In populations with high presumptive immunity to measles, the infection can still spread when there is intense contact between patients or high levels of exposure. This was demonstrated in a measles outbreak in a United States Immigrations and Customs Enforcement (ICE) Facility during May and June 2016 which affected not only detainees who may not have had immunity, but also ICE staff who did have presumptive immunity.
“This was the first documented measles outbreak in an ICE facility in the United States,” observed EIS field officer Heather Venkat, DVM, MPH, in her oral presentation on the topic at the 2017 Annual EIS Conference in Atlanta, Georgia, on April 24, 2017. “Measles was declared eliminated in the United States in 2000, but sporadic outbreaks occur due to importation of the virus,” she continued. Because vaccination records are often not available for detainees, the facility performed testing to distinguish between primary and secondary immune response among the infected population. Infection was confirmed through laboratory testing, or through nasal swabs, daily symptom and temperature monitoring, face-to-face interviews, and online interviews with facility staff.
“Primary immune responses indicated that a patient had not been vaccinated or that they had a low immune response to the vaccination,” Dr. Venkat explained, adding that secondary immune response meant that either a previous vaccination attempt had failed or that the patient had experienced a previous measles infection.
In total, 31 patients contracted measles in the facility: 22 detainees and nine staff members.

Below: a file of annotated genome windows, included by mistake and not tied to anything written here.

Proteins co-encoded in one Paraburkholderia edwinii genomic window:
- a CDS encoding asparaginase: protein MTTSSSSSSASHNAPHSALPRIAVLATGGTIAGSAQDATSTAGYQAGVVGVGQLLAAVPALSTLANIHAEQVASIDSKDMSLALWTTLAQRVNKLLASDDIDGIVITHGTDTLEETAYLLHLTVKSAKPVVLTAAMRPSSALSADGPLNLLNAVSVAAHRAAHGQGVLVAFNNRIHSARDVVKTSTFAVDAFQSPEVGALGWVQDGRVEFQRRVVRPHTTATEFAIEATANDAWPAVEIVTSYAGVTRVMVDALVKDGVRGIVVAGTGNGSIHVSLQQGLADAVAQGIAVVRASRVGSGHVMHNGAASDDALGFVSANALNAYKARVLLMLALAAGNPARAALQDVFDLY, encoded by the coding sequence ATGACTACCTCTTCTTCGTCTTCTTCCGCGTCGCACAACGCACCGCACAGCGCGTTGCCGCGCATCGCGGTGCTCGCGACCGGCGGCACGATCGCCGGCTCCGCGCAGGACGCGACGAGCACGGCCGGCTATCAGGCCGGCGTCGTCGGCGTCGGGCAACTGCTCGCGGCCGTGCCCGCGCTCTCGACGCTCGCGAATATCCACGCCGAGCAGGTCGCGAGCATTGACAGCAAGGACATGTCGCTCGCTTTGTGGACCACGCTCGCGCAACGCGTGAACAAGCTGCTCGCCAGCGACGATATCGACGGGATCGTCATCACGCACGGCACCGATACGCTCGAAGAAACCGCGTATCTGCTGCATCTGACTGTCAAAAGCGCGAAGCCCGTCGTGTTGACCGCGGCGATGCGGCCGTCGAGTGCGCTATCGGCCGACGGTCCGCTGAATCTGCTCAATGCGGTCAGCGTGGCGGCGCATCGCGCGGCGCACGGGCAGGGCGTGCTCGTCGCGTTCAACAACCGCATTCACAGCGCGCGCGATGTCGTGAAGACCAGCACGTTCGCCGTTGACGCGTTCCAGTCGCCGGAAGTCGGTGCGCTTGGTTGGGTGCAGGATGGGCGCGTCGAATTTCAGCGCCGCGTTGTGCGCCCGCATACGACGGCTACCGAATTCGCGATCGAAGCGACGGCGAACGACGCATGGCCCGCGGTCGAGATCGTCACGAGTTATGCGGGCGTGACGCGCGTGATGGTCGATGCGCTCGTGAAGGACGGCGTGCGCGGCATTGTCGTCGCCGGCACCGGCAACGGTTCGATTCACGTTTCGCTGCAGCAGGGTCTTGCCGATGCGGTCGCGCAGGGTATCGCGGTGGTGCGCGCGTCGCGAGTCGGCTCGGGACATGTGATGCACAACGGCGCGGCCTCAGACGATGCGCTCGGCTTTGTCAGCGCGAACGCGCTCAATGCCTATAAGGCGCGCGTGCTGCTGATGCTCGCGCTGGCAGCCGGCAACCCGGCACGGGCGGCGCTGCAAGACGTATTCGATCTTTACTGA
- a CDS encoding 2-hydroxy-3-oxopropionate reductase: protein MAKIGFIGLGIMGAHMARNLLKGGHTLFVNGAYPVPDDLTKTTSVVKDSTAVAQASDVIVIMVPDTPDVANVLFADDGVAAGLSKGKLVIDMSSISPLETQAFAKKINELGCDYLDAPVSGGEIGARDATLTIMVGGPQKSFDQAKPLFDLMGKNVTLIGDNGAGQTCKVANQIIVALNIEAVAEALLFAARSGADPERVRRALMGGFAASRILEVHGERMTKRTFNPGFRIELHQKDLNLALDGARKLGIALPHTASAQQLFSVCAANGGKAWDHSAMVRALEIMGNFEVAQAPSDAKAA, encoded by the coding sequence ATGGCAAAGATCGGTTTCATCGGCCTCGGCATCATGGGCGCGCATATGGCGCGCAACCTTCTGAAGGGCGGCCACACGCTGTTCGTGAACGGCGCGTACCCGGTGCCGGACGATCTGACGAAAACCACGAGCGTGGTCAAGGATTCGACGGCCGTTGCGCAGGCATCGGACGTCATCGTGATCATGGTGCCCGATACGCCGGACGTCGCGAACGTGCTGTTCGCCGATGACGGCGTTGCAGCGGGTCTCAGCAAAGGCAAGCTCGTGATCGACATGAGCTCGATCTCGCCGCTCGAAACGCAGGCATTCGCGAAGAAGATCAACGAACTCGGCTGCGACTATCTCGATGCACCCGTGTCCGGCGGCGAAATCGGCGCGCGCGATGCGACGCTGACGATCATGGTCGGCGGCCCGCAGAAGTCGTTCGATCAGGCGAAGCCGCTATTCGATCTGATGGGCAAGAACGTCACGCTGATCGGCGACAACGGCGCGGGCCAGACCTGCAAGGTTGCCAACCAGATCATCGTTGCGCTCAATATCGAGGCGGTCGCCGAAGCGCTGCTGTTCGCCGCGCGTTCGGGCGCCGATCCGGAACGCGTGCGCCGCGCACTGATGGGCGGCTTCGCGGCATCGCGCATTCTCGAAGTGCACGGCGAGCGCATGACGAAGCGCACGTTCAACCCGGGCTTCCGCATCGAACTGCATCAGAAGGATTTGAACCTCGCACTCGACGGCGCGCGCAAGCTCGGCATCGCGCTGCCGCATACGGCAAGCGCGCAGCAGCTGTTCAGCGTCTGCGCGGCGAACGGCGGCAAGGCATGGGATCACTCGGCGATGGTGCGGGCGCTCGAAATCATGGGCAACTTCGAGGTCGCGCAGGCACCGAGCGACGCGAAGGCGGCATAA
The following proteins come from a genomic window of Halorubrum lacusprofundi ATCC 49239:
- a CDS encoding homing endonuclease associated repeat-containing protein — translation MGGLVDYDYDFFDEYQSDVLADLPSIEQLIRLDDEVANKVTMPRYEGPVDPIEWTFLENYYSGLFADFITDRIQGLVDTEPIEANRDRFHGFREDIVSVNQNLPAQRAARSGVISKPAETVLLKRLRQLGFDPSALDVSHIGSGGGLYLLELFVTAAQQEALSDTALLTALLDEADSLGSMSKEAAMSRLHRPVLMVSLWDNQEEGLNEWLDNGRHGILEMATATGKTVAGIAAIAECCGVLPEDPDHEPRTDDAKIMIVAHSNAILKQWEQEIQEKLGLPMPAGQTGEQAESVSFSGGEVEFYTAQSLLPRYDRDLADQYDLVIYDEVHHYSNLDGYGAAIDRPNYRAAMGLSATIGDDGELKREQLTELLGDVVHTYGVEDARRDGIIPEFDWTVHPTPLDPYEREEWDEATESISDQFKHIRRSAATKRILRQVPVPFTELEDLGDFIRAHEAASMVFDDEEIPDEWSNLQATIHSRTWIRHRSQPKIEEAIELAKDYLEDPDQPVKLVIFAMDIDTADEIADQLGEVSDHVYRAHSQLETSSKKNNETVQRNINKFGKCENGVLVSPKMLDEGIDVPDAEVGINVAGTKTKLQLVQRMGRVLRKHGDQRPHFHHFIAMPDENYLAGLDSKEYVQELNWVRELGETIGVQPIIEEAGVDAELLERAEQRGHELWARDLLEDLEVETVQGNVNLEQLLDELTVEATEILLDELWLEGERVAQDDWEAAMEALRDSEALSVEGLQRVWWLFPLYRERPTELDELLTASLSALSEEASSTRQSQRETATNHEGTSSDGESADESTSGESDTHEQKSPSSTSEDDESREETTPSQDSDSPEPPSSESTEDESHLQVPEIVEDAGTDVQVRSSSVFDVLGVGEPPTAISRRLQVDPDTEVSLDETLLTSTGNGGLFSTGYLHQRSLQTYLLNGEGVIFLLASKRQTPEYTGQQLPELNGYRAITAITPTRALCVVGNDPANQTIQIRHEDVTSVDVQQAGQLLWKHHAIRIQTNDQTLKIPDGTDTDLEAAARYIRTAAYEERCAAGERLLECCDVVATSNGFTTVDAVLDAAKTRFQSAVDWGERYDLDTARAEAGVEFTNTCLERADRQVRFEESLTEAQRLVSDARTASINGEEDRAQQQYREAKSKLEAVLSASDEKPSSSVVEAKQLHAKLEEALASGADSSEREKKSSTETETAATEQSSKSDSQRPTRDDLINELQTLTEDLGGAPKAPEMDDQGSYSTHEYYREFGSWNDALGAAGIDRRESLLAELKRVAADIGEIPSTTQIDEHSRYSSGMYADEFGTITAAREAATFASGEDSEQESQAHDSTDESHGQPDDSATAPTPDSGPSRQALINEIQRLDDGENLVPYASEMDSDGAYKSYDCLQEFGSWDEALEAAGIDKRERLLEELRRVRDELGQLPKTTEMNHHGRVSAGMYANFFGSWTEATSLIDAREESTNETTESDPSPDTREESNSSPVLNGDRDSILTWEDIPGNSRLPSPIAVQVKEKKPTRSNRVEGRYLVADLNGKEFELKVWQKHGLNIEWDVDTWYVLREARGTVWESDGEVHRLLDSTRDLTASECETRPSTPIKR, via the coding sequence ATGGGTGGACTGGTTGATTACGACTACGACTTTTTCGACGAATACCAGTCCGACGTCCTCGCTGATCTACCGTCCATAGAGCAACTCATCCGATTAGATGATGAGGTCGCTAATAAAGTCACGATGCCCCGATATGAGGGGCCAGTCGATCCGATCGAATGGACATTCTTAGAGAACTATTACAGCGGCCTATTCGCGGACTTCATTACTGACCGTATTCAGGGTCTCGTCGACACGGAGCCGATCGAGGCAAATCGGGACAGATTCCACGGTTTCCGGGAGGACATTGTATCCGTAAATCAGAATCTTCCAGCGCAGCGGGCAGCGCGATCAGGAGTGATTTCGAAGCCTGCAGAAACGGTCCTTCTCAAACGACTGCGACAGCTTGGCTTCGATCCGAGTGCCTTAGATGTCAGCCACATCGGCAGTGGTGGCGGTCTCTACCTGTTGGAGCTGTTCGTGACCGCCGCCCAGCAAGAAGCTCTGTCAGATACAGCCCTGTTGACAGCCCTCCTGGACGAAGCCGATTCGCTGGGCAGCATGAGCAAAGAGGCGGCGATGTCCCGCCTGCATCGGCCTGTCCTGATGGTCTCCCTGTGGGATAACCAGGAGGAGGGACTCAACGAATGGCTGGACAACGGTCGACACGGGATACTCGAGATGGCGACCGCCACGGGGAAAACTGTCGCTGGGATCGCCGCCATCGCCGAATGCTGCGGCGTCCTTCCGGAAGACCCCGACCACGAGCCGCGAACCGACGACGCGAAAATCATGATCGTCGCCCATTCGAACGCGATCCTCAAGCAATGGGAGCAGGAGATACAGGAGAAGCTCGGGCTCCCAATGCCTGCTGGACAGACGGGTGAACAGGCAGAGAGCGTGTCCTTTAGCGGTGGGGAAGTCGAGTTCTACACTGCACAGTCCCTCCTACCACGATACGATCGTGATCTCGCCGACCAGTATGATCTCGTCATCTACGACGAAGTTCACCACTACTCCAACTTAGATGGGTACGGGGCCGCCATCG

“Of the 31 confirmed cases, 26 were lab-confirmed and five were confirmed by epidemiologic linkage,” she said. One unit in the facility, unit A, experienced significantly higher “attack rates” than the rest of the units (B-F), but attack rates were not significantly different among detainees and staff.
After testing, the measles genotype was revealed to be endemic to India, Nepal, and Bangladesh; detainees from these areas were housed in unit A. “The outbreak may have started from an area housing a detainee from one of those countries and spread,” Dr. Venkat said, although she emphasized that they were unable to confirm this hypothesis.
After the outbreak was identified, the facility implemented control measures that included isolating detainees and staff who had been exposed to the infection and vaccinating 1424 of the 1425 detainees. The facility also vaccinated or verified immunity for 445 of 510 facility staff and quarantined affected housing units. “Staff participation in the first vaccination campaign was low,” Dr. Venkat stated, noting that a second campaign conducted on July 15, 2016 and July 19, 2016 resulted in a total of 87% of the staff being considered to have “evidence of immunity.”
The research team noted several limitations in the study, including that they were unable to interview all detainees who may have been exposed to measles and that there was a likelihood of underreporting due to detainees hiding symptoms. “We were notified of the first case on May 25, 2016,” said Dr. Venkat. The first rash onset occurred on May 6, 2016 and the facility reported later that it had “heard reports of rash illness on May 10, 2016 on units A and F.”
“There are ongoing discussions regarding different policies regarding vaccinations [in ICE facilities]. At least at this facility, they are vaccinating detainees for measles, mumps, and rubella,” Dr. Venkat concluded. “In terms of similar outbreaks, I do not think that they have had measles outbreaks in these types of facilities before. It is on their radar now.”
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